Currently, under the provisions of the Wealth Tax Act, 1957 (WT Act), a tax payer, including an individual, a Hindu undivided family (HUF) or a company is liable to pay wealth tax at the rate of 1% on the amount exceeding a net wealth of Rs 30 lakh. Few tax payers like a company registered under section 25 of the Companies Act, 1956, social clubs, etc, are not liable to pay wealth tax. This tax is levied on net wealth of the tax payer on the valuation date i.e. the last day of a financial year. Broadly, net wealth refers to the taxable wealth, which means excess of assets over debts.

Assets liable to wealth tax

Wealth tax is levied only on few specified assets as provided under the WT Act and not on all assets. Therefore, it is important to understand which assets fall under the purview of wealth tax.

First, any building or land appurtenant thereto whether used for residential or commercial purposes or for the purpose of maintaining a guest house and includes a farm house situated within 25 km from local limits of any municipality or cantonment board. There are however certain exceptions to this, wherein a property is not liable to wealth tax. For example, any house whether residential or commercial which forms part of a stock-in-trade, any house occupied by the tax payer for the purpose of any business or profession carried out by him, any residential property which has been let out for a minimum period of 300 days in a financial year, any property in the nature of commercial establishment or complexes, etc.

Second, it includes cars except for those used by a tax payer in the business of running these on hire or as stock-in-trade.

Third, jewellery, bullion, furniture, utensils, or any other article made wholly or partly of gold, silver, platinum or any other precious metal, except those used as stock-in-trade.

Fourth, it includes yacht, boats and aircraft other than those used by a tax payer for commercial purposes.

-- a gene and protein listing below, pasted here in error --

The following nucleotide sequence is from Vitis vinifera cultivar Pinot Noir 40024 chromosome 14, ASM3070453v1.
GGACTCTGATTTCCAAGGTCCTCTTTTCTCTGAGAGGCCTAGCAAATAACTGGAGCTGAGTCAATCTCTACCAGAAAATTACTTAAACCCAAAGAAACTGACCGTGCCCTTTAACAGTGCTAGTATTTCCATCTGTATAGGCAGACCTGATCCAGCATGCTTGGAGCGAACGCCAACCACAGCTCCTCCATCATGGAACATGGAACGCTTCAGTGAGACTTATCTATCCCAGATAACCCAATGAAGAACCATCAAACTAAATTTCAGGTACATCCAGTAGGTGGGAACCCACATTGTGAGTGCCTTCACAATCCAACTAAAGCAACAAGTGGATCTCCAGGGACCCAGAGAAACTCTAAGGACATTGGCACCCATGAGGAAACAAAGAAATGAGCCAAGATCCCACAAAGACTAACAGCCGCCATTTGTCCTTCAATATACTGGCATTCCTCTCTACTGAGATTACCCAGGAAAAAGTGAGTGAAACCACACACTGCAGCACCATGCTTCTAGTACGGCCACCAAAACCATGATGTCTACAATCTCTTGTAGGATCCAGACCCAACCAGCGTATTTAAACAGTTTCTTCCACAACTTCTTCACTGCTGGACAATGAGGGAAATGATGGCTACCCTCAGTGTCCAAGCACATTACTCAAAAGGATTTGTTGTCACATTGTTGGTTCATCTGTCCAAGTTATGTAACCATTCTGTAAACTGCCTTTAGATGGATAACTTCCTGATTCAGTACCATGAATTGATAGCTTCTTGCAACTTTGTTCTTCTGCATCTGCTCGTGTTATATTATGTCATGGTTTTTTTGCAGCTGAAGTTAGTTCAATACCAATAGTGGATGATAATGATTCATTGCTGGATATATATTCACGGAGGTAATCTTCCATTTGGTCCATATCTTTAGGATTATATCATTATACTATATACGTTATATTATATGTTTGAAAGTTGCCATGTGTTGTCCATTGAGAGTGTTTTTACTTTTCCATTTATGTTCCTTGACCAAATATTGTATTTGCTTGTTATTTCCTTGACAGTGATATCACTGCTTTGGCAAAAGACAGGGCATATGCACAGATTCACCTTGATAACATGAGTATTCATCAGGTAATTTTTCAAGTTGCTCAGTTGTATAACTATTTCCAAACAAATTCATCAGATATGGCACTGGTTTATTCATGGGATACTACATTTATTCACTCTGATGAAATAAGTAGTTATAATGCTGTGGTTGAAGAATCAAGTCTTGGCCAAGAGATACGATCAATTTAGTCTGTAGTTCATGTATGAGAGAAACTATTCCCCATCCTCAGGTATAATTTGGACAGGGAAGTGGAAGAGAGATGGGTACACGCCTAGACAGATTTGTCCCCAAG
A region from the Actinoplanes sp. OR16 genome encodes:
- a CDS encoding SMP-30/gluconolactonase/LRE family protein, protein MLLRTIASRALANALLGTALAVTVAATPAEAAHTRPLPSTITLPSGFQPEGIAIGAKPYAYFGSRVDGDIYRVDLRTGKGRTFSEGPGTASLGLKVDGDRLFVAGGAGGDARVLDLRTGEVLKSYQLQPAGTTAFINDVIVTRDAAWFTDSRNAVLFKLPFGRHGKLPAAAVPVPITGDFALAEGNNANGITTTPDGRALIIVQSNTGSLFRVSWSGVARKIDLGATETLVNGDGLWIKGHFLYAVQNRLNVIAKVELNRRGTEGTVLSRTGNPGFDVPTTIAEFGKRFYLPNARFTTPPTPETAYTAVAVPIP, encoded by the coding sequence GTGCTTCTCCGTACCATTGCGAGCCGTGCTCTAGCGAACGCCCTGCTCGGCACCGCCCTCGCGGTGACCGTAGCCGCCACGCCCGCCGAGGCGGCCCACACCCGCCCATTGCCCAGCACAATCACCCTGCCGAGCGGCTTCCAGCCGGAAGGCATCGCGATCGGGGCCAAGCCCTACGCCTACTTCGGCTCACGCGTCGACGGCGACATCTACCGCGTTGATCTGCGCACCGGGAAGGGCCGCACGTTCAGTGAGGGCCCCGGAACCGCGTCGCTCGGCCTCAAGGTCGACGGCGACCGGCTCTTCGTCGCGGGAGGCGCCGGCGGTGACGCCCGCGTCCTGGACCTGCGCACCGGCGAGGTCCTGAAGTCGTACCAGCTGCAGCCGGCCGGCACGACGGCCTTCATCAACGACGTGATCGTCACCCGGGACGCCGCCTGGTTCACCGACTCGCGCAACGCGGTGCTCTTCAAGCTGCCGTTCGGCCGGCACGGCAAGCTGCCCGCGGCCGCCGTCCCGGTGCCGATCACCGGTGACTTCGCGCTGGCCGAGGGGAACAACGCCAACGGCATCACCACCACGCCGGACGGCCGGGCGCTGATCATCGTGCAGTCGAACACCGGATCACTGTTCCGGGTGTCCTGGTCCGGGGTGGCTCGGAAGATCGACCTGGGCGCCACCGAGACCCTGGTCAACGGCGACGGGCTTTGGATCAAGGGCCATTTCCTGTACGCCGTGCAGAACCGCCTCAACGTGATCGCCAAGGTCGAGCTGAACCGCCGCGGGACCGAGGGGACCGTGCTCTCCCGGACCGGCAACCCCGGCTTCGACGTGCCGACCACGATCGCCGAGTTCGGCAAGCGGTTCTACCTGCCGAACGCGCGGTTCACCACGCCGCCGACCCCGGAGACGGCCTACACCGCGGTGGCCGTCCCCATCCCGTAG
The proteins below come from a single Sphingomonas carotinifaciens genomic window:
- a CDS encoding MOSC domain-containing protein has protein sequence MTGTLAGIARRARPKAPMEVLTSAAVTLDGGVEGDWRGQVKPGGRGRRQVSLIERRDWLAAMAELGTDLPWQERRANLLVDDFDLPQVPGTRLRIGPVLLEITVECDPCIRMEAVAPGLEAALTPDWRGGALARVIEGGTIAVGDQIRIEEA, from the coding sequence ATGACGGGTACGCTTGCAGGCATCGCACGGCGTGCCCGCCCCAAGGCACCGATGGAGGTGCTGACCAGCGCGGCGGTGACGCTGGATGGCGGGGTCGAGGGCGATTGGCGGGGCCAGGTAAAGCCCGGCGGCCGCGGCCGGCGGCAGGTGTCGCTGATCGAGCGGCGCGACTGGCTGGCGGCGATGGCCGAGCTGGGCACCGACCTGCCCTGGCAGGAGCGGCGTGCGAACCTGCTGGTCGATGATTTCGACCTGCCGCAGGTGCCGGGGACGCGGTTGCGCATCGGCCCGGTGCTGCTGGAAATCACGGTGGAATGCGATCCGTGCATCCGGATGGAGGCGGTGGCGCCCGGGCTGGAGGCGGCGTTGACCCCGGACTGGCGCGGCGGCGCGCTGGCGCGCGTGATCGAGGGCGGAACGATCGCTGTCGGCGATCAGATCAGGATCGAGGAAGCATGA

Fifth, urban land as defined under the provisions of the WT Act. Lastly, cash in hand in excess of Rs 50,000 in case of an individual and HUF, and in case of other persons, any amount not recorded in the books of accounts, are also treated as asset.

From the aggregate of all assets, the value of debts owed by a tax payer incurred in relation to the said assets is to be deducted.

Direct Tax Code Bill

Under the DTC Bill, it was proposed that wealth tax will be payable by an individual, HUF and private discretionary trusts. Further, it was proposed that wealth tax shall be levied on all assets, including the financial assets, except for certain specified assets. The net wealth of an individual or HUF in excess of Rs 50 crore was to be chargeable to wealth tax at the rate of 0.25%.

Revised discussion paper

A lot of issues were raised such as productive assets should be outside the scope of wealth tax, tax on financial assets could be harsh etc. Accordingly, in the revised discussion paper on DTC, it is proposed that wealth tax will be levied broadly on the same lines as currently provided under the WT Act i.e. on specified unproductive assets.

It is however important to note that it is proposed that wealth tax will be payable by all tax payers, except for non-profit organisations. Further, the rate of tax and the threshold limits are yet to be specified.

Therefore, watch out for the finer details in the revised DTC Bill to check whether your assets fall under the wealth tax net or remain outside its purview.

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December 2020